A guide to the best festivals in Andalucia you must attend at least once
Festivals, or fiestas as they are called in Spain, symbolize the very essence of the Spanish people. Unlike the people of Northern Europe and North America, Spaniards work to live and not live to work.
Colorful, vibrant, chaotic, and sometimes noisy fiestas in Spain are the lifeblood of the country and the true meaning of what it is to be Spanish.
Other than perhaps the San Fermin Fiesta in Pamplona, the Falles in Valencia, and the Moors and Christians, the country’s south has some exciting fiestas as well.
With that in mind, we will outline what we consider to be the best festivals in Andalucia.
History of the Best Festivals in Andalucia
Let’s see their origins before we get into what we consider the best fiestas in Andalucia.
Most of the festivals in Andalucia are based on religious feasts that often honor a patron saint.
There are festivals throughout the year in Andalucia at either a local, regional or national level.
While many revolve around Christmas, Easter, and All Saints Day, others can be local events based on folklore.
Best Festivals in Andalucia
- Noche de San Juan
- Semana Santa
- Feria de Abril
- Carnaval in Cádiz
- Corpus Christi in Granada
- San Barnabé festival Marbella
Best Best Festivals in Andalucia – Spring
Semana Santa all over Andalucia
Santa Semana or Holy Week represents the triumphal entry into Jerusalem by Jesus on Palm Sunday; the betrayal on Holy Wednesday, the Last Supper on Maundy Thursday, and the Passion of Jesus on Good Friday.
While celebrated throughout Andalucia, the two best places to see what, in essence, is a moving pious event are Malaga and Seville.
In these Andalusian cities, you can witness hooded penitents walking through the streets as a sign of shame for their sins throughout the year.
Each day during Santa Semana, brotherhoods will carry magnificent “Pasos’ ‘ or floats with sculptures that depict different scenes related to the Passion of Christ or the Sorrows of the Virgin Mary.
Opening times: Santa Semana takes place the last week of Lent, the week immediately before Easter.
Feria de Abril – Seville April Fair
The Feria de Abril, or the Seville April Fair, is one of the best festivals in Andalucia to attend.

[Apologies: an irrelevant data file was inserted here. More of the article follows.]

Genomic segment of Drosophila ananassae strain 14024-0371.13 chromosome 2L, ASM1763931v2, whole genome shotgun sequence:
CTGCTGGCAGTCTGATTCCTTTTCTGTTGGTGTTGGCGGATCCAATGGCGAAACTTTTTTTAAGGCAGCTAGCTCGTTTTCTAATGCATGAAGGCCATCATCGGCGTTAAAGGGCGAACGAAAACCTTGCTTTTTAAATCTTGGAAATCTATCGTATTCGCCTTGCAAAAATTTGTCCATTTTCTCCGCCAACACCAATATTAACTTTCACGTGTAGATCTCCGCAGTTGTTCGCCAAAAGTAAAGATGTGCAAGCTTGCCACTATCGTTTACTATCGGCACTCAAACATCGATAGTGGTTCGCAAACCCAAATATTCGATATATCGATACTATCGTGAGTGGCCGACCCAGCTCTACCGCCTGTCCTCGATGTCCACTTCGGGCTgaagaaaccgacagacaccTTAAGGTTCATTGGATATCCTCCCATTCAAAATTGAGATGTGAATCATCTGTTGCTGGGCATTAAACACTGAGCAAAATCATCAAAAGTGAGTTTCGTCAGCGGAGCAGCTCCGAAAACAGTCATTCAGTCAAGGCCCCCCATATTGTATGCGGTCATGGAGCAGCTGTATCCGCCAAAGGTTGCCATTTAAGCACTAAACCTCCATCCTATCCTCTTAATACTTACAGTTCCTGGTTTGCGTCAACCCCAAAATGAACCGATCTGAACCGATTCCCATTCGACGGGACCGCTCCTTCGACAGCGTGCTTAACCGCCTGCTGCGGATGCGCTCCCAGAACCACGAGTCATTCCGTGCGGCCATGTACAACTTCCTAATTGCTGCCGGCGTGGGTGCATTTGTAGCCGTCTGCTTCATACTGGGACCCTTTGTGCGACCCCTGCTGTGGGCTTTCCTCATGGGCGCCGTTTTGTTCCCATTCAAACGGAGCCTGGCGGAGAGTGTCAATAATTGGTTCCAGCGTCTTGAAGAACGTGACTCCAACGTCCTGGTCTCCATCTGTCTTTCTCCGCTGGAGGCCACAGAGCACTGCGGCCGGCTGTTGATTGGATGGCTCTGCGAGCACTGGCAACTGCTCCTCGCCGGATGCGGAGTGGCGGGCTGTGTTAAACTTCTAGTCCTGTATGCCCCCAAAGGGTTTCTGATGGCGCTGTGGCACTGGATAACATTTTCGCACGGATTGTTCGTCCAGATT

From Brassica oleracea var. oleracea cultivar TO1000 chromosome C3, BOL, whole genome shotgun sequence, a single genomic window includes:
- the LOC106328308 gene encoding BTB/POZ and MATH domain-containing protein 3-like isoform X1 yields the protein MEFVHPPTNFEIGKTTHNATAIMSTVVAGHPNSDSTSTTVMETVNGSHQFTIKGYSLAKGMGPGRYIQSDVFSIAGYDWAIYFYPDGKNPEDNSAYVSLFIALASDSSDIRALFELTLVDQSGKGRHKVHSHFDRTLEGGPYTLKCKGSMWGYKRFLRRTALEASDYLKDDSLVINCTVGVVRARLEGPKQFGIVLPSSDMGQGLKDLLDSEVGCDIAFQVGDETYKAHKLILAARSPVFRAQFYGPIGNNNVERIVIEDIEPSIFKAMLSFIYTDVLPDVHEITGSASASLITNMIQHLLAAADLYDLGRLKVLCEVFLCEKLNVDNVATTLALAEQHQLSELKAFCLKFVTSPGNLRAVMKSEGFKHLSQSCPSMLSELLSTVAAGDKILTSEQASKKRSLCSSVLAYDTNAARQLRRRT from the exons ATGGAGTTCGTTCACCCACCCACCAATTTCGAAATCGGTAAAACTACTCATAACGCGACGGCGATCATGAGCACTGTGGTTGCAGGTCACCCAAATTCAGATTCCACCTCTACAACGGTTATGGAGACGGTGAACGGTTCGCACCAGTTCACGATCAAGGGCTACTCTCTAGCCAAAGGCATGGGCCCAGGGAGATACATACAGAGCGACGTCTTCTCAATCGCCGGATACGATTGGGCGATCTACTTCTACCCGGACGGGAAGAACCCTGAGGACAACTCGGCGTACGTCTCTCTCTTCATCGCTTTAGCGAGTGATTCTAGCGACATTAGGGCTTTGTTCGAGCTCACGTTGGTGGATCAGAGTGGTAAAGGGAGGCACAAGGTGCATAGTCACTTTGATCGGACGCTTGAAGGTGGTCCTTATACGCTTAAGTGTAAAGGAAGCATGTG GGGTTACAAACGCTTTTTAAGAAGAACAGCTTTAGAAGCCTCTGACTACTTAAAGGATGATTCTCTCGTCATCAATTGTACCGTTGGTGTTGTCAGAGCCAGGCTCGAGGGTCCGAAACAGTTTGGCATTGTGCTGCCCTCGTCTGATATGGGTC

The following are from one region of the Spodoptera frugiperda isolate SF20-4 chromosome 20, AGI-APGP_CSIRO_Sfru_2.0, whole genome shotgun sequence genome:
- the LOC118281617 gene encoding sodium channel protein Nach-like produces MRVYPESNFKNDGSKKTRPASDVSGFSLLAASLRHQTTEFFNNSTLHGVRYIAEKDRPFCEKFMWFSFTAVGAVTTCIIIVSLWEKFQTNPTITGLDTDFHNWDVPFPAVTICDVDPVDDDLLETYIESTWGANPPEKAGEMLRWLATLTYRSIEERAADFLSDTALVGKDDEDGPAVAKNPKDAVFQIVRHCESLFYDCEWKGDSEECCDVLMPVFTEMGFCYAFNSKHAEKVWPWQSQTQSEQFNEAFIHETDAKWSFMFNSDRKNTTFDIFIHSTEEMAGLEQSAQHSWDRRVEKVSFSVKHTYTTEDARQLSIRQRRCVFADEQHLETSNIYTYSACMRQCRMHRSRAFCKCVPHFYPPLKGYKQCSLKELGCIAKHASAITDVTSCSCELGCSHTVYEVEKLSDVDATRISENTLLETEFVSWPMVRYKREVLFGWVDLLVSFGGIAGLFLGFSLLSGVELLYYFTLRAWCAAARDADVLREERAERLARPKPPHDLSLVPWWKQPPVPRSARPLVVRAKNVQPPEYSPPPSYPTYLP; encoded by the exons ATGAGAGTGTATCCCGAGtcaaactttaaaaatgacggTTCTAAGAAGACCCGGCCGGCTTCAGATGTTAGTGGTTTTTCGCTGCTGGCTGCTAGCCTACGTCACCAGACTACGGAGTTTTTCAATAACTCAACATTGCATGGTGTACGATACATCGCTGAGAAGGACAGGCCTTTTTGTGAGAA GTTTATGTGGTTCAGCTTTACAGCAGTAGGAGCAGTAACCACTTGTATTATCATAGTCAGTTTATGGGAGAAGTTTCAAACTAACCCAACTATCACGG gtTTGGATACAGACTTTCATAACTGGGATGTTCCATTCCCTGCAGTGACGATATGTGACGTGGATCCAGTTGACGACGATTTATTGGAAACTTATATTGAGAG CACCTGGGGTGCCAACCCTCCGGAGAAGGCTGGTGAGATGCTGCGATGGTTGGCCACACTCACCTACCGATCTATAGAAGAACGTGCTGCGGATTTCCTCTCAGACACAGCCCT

Starting as a livestock market back in the 19th century, the Seville Fair is a weeklong celebration that attracts more than a million visitors.
Located in the fairgrounds next to the Guadalquivir River, the Feria de Abril is where Seville’s high society’s creme de la creme hosts private parties for their families and friends.
Row upon row, tented pavilions fill the fairground bustling with costumed equestrian riders and women wearing traditional flamenco or gypsy dresses. – Check out guided tours here.
To enter one of the private tents, you need an invite, but if you don’t have one, there are plenty of tents open to the public where you can eat and drink while enjoying the festivities.
Opening times: The name of the Seville April fair is a bit misleading as it can often be in May.
The Feria de Seville takes place on the second Monday after Easter and ends with a spectacular firework show the following Sunday.
Festival de los Patios
Every May, what was once the capital of Islamic Spain, Cordoba, is awash with brightly colored flowers.
During the 700 years that the Moors occupied southern Spain, courtyards and entryways were full of vegetation to help humidify the air during summer’s dry, hot months.
Today it has become a tradition for the residents of Cordoba to compete to win the honor of having the prettiest house in the city.
While the mesmerizing multi-arched Mezquita is reason enough to visit Cordoba, the Fiesta of the patios during the first two weeks of May is a bonus.
Opening times: In 2022, the Patios of Cordoba festival is from May 3 until May 15.
The Cruces de Mayo – May Crosses in Granada
Since ancient times many cultures have celebrated the arrival of spring with festivals, and the City of Granada in Andalucia celebrates with crosses adorned with flowers.
Legend has it that the night before the Battle of Milvian Bridge outside Rome in A.D. 312, Emperor Constantine saw a cross shining brightly in the sky with the words ” In this sign conquer” marking a cross on his soldier’s shields.
Constantine won the battle. Later believing that the Christian God had led him to victory, he converted to Christianity.
Now a Christian, Constantine dispatched his mother saint Helena to Jerusalem to search for the cross on which Christ was crucified.
After consulting with priests, she was taken to the mountain where Christ died and found three crosses.
To discover which was the cross of Christ, they placed the crosses on top of a dead youth.
When the third cross was placed over the corpse, it returned to life.
On her deathbed, Helena pleaded that all those who believe in Christ should celebrate May 3, the day they discovered the cross.